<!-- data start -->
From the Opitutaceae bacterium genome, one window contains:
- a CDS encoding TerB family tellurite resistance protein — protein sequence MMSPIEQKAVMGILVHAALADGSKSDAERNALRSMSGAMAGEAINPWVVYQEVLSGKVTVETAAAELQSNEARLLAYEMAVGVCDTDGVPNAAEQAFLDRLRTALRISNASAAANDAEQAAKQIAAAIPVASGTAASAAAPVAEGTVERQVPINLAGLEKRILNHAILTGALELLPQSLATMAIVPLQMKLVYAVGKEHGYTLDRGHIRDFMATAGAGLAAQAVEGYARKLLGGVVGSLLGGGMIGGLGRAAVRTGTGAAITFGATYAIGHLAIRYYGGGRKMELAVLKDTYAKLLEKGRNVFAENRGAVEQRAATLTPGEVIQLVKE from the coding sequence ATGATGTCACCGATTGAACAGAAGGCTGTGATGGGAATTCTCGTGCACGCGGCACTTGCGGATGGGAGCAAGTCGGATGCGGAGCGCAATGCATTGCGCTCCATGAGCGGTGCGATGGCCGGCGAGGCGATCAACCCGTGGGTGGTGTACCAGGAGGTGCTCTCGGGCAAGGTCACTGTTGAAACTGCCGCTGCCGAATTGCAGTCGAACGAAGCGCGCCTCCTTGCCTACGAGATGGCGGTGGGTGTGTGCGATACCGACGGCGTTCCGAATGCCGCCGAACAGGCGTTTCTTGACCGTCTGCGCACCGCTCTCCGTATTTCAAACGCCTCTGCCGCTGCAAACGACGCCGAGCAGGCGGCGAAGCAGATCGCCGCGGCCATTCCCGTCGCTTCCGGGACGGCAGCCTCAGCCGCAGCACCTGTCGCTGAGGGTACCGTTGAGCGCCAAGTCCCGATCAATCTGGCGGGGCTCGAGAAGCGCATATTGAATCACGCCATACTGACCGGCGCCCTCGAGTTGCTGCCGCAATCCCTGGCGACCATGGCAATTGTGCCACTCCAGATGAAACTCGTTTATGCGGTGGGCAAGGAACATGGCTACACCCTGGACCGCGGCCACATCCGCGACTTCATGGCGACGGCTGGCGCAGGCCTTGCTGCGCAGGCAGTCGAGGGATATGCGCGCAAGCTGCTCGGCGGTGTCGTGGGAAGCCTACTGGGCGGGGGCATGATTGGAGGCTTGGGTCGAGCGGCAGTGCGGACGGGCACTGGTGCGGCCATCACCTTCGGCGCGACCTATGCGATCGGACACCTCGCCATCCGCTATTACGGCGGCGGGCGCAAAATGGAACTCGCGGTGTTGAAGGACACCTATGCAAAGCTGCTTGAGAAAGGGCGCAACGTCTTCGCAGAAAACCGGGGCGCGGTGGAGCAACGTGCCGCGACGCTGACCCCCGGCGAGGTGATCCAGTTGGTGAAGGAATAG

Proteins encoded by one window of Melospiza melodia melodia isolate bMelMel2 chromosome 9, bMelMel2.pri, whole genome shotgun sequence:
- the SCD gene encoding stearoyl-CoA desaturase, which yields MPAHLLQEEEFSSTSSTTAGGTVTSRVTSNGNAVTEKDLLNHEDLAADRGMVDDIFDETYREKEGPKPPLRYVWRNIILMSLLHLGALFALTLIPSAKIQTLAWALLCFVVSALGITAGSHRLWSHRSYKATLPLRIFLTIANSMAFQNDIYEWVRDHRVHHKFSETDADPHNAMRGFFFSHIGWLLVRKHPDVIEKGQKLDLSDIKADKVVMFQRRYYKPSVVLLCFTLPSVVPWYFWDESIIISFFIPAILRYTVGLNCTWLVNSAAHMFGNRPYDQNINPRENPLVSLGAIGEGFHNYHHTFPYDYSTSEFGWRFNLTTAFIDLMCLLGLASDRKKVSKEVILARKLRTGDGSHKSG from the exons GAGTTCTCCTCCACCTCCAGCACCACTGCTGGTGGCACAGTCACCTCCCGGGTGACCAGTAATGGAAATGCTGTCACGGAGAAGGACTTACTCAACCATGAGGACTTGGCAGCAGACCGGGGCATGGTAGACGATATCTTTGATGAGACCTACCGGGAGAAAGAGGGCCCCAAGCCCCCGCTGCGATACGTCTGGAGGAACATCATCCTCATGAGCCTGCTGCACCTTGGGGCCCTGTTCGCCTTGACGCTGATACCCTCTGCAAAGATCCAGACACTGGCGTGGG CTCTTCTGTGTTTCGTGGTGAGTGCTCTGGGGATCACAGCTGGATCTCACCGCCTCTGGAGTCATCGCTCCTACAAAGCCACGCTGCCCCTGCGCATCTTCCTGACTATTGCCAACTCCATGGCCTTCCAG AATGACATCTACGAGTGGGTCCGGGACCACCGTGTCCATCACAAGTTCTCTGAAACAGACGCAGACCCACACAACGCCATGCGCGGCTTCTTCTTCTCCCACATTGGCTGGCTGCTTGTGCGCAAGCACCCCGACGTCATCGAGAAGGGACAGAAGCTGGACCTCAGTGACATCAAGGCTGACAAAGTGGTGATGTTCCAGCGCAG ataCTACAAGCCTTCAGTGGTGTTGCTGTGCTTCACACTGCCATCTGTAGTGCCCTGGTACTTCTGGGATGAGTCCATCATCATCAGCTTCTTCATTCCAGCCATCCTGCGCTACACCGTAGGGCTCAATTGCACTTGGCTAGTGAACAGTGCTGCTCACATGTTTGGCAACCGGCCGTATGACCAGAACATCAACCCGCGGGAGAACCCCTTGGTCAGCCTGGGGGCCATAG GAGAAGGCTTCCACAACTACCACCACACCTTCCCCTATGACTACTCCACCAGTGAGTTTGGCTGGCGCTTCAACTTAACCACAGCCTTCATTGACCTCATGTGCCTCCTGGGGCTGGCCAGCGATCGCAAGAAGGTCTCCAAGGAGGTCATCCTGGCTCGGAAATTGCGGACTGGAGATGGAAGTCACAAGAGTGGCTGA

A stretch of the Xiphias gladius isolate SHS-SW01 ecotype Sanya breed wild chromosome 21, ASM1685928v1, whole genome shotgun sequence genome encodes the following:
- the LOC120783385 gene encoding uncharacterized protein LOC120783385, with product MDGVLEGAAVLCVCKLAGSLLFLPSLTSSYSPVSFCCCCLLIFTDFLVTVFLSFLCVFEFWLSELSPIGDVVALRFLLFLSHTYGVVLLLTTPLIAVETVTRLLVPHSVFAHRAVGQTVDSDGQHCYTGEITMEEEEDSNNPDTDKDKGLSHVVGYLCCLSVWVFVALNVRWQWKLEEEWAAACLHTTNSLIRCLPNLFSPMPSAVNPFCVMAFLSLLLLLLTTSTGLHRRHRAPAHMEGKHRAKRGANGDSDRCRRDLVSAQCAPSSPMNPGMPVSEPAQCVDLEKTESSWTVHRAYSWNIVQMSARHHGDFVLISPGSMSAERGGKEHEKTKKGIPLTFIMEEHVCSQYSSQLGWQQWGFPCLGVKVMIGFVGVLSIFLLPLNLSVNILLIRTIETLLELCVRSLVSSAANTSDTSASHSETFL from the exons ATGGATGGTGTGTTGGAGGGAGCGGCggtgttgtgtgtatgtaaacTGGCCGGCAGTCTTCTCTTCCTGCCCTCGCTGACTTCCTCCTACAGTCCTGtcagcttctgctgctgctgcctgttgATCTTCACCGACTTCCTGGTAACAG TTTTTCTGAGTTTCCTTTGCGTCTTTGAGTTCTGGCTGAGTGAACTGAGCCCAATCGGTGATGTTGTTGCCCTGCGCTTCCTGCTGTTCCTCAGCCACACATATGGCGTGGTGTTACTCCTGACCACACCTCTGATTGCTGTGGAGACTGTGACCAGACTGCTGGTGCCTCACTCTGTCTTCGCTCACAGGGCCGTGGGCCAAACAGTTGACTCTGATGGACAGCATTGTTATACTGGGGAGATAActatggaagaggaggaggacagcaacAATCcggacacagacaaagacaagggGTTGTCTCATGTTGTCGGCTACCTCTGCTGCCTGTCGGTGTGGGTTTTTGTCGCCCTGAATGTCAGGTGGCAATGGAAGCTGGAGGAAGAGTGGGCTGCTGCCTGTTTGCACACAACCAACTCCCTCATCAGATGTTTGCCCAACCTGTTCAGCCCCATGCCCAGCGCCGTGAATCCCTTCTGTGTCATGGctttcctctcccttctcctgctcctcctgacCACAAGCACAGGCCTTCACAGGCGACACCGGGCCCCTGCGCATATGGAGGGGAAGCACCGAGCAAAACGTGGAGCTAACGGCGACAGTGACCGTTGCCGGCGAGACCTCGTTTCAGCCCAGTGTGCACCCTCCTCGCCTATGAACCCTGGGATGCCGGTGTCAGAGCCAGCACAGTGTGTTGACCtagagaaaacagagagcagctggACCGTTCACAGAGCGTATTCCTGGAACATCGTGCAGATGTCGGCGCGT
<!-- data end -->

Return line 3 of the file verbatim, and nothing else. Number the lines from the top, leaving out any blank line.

Proteins encoded by one window of Melospiza melodia melodia isolate bMelMel2 chromosome 9, bMelMel2.pri, whole genome shotgun sequence: